In the midst of his Canadian sojourn, Nick went to Cuba for three months at the invitation of Roberto Perez-Rivero, a lecturer he met in Australia while studying permaculture. With a bicycle, a couple of friends, and a video camera, Nick toured rooftop gardens and solar energy projects, planning to create a documentary about sustainability programs.

Although he returned to Canada from Cuba, he was set to attend university in Melbourne, where he’d enrolled in an environmental engineering program that “encapsulated everything he was about,” his mother says. “He was keen to get home and get his teeth into that degree.”

Fateful hike

On Aug. 29, 2014, Nick was camping with friends at Bannock Point on Slocan Lake, five kilometers south of Silverton. They spent the day in canoes and paddled to the opposite shore. That night Nick cooked dinner for everyone and they stayed up late playing music around the campfire.

“Who’s up for a walk to the ridge?” he asked.

It was a fateful — and fatal — decision. Although the night wasn’t totally dark and Nick was wearing a headlamp, he slipped on some moss and fell about 75 meters from a bluff. His body was found just after daylight.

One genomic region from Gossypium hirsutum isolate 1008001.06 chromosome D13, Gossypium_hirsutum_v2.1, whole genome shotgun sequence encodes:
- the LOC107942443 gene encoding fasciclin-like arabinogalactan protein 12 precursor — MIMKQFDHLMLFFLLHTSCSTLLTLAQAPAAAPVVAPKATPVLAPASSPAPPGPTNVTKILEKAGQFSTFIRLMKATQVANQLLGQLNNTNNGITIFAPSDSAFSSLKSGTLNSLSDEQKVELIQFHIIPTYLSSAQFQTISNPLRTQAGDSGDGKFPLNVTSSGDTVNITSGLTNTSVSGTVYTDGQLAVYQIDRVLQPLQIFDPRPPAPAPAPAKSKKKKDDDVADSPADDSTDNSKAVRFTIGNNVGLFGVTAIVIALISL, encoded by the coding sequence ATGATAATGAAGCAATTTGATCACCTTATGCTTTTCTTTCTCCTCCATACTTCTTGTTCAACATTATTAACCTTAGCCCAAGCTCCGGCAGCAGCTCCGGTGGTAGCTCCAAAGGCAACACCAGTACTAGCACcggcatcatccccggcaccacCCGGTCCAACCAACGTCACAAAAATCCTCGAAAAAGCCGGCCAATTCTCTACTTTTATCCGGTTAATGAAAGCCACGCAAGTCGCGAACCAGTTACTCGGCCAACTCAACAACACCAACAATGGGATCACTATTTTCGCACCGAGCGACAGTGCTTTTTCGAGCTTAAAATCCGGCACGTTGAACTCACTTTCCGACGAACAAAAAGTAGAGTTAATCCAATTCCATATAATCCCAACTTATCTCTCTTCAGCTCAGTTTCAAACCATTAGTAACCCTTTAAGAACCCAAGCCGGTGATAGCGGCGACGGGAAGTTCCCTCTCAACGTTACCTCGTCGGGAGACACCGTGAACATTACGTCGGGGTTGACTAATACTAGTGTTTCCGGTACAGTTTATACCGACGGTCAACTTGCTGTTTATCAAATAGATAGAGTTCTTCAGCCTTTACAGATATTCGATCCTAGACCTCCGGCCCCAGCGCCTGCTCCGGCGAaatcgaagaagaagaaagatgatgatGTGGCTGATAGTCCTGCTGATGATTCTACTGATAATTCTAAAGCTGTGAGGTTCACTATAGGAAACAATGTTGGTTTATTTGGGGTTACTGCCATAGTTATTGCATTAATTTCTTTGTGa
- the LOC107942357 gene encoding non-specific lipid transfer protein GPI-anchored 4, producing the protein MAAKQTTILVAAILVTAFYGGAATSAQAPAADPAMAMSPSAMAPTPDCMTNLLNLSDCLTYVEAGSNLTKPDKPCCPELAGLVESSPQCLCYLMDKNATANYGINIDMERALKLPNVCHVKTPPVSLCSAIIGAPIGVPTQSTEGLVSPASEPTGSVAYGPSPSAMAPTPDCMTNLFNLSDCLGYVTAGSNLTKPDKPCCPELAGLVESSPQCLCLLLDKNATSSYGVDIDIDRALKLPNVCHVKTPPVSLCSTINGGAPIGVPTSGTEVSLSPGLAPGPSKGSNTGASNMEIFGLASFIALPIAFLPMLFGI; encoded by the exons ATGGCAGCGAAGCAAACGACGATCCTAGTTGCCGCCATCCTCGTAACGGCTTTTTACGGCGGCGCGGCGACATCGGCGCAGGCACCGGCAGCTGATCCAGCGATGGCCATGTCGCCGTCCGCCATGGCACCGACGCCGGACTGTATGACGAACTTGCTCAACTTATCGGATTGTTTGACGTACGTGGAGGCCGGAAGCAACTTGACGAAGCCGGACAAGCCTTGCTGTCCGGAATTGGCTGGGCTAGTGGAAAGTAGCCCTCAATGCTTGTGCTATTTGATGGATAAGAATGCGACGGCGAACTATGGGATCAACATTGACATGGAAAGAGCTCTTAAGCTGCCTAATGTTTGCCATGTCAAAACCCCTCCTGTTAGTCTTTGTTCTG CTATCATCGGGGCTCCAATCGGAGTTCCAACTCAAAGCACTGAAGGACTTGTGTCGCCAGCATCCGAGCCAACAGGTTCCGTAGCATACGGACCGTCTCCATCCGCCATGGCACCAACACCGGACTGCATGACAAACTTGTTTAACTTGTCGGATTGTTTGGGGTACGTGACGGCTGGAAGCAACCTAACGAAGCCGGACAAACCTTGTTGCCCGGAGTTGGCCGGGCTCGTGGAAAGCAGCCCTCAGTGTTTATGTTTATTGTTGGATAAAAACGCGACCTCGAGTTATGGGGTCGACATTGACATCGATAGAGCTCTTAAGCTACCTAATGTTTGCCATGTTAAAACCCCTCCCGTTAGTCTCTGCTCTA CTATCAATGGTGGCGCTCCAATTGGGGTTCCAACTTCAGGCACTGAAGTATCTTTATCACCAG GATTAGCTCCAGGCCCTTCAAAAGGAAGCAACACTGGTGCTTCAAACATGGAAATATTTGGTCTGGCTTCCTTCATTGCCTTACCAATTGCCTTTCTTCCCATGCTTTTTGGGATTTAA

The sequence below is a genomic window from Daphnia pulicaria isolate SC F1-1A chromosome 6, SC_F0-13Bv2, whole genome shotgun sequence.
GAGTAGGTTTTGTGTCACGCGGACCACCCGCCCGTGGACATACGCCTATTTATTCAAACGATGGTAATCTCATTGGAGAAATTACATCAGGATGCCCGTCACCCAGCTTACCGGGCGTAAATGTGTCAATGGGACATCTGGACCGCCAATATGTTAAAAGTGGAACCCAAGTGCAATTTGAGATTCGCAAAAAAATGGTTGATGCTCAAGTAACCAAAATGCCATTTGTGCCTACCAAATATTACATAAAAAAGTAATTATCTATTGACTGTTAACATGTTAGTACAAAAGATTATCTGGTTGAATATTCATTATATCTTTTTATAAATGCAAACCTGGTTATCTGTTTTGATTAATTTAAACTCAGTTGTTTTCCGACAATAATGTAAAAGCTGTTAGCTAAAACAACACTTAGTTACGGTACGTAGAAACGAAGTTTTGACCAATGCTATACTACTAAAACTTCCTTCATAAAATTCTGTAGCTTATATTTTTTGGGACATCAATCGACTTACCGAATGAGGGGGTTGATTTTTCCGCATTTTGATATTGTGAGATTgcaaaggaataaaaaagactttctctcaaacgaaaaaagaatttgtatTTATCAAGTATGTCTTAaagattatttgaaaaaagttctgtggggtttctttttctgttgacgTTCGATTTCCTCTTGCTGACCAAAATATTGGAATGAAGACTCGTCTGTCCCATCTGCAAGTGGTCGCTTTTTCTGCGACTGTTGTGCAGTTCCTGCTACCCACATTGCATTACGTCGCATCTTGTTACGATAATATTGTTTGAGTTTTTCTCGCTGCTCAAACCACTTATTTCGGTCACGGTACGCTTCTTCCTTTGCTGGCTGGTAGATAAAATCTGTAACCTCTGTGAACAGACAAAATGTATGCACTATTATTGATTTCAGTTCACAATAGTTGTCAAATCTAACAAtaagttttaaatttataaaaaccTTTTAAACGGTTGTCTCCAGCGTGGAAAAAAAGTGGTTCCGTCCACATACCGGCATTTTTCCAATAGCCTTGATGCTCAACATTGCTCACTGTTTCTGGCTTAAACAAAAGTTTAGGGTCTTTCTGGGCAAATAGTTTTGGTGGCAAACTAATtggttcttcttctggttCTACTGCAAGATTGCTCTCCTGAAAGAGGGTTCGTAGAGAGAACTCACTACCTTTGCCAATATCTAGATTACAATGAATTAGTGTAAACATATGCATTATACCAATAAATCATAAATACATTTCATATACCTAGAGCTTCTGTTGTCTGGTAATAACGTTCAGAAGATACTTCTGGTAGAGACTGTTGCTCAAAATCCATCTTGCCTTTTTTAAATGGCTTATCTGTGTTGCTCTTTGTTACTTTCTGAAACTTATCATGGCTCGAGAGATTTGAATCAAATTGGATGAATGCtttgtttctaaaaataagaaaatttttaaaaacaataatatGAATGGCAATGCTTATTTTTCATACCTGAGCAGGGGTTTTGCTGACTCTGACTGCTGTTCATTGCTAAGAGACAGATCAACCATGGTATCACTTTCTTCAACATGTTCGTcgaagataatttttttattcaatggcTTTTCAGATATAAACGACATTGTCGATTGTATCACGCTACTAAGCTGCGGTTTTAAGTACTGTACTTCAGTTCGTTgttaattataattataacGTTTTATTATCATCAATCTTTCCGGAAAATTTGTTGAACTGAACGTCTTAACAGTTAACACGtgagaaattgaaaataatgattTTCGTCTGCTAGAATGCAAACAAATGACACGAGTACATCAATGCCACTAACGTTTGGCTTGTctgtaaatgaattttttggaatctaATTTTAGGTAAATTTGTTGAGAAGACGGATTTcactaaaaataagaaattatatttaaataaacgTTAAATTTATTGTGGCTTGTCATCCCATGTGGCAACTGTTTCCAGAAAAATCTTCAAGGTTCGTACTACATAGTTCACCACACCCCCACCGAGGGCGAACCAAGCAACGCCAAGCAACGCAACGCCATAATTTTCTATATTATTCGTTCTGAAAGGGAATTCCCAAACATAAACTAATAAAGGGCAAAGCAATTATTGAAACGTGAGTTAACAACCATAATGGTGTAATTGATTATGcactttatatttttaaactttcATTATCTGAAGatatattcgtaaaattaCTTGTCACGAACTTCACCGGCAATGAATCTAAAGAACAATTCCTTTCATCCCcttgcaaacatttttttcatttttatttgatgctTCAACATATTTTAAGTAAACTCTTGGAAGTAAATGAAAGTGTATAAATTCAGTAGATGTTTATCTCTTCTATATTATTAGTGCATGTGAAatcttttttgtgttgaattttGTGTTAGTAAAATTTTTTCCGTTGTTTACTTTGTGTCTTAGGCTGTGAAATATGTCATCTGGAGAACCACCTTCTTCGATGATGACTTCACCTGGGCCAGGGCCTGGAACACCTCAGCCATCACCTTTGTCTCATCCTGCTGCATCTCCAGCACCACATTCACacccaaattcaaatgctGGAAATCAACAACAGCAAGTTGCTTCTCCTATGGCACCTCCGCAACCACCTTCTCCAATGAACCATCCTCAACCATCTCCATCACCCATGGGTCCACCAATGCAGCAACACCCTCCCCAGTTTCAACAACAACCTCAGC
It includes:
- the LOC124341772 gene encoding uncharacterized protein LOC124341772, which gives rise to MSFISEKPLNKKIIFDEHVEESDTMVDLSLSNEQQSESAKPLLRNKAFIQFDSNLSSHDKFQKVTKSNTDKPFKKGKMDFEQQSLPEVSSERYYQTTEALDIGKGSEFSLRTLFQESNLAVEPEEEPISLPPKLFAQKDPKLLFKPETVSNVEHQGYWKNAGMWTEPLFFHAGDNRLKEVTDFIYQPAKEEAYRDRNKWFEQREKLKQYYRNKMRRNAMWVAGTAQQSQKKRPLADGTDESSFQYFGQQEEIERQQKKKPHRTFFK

RCMP initially considered his death alcohol-related, but the coroner disagreed. The notion still upsets his parents. Nick was neither a heavy drinker nor a risk taker, his mother says.

“The coroner delved into this carefully and interviewed everybody who was there,” she says. “He was comfortable not ordering a toxicology report because it was clear to him alcohol did not play a role.”

Voyage home

Amidst their grief, Paul and Jill (pictured at left) faced the logistical nightmare and incredible expense of bringing their son home. Nick’s travel insurance ran out when he returned from Cuba. In his diary, amid poetry and artwork, he wrote “Must renew my insurance.” But he didn’t get around to it.

So his cousin set up an online donation account called Nick’s Voyage Home and $24,000 poured in within days — enough to return his body to Australia, although the process took three weeks, delayed by coroner’s reports and other legalities.

Nick’s parents took some comfort in almost daily Skype sessions with an employee of a local funeral home who coincidentally had been part of the search and rescue team that responded to the tragedy.

Another friend set up a local account that quickly grew to $23,000, which will go to an environmental project in Nick’s name. (The family is still deciding what it will be, although they have no shortage of ideas. They’re also hoping to distill the thousands of photos and hours of footage he took in Cuba and complete his documentary.)

Via Skype, Paul and Jill also got to know the friends Nick was with the night he died and decided they needed to see the place their son loved.